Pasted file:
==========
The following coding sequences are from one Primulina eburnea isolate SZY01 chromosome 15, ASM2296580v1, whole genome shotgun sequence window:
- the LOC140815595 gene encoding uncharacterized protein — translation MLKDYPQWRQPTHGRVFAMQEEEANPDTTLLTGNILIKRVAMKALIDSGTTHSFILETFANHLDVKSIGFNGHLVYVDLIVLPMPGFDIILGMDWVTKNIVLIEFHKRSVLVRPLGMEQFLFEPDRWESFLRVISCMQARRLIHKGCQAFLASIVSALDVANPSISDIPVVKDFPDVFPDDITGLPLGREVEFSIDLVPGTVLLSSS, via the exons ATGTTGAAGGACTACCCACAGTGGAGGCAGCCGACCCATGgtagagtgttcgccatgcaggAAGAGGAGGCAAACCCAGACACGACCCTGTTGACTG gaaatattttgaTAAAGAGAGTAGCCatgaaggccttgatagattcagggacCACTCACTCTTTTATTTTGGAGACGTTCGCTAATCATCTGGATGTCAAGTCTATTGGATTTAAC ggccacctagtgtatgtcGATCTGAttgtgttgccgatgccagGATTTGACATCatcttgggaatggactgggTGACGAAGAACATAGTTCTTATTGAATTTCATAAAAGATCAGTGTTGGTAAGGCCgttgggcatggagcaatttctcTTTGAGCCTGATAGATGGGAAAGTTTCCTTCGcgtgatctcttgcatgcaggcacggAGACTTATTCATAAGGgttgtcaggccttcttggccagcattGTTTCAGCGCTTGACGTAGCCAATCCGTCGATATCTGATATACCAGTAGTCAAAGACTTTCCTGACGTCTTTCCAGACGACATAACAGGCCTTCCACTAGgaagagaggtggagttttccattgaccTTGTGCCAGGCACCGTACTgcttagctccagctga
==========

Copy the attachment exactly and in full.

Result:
The following coding sequences are from one Primulina eburnea isolate SZY01 chromosome 15, ASM2296580v1, whole genome shotgun sequence window:
- the LOC140815595 gene encoding uncharacterized protein — translation MLKDYPQWRQPTHGRVFAMQEEEANPDTTLLTGNILIKRVAMKALIDSGTTHSFILETFANHLDVKSIGFNGHLVYVDLIVLPMPGFDIILGMDWVTKNIVLIEFHKRSVLVRPLGMEQFLFEPDRWESFLRVISCMQARRLIHKGCQAFLASIVSALDVANPSISDIPVVKDFPDVFPDDITGLPLGREVEFSIDLVPGTVLLSSS, via the exons ATGTTGAAGGACTACCCACAGTGGAGGCAGCCGACCCATGgtagagtgttcgccatgcaggAAGAGGAGGCAAACCCAGACACGACCCTGTTGACTG gaaatattttgaTAAAGAGAGTAGCCatgaaggccttgatagattcagggacCACTCACTCTTTTATTTTGGAGACGTTCGCTAATCATCTGGATGTCAAGTCTATTGGATTTAAC ggccacctagtgtatgtcGATCTGAttgtgttgccgatgccagGATTTGACATCatcttgggaatggactgggTGACGAAGAACATAGTTCTTATTGAATTTCATAAAAGATCAGTGTTGGTAAGGCCgttgggcatggagcaatttctcTTTGAGCCTGATAGATGGGAAAGTTTCCTTCGcgtgatctcttgcatgcaggcacggAGACTTATTCATAAGGgttgtcaggccttcttggccagcattGTTTCAGCGCTTGACGTAGCCAATCCGTCGATATCTGATATACCAGTAGTCAAAGACTTTCCTGACGTCTTTCCAGACGACATAACAGGCCTTCCACTAGgaagagaggtggagttttccattgaccTTGTGCCAGGCACCGTACTgcttagctccagctga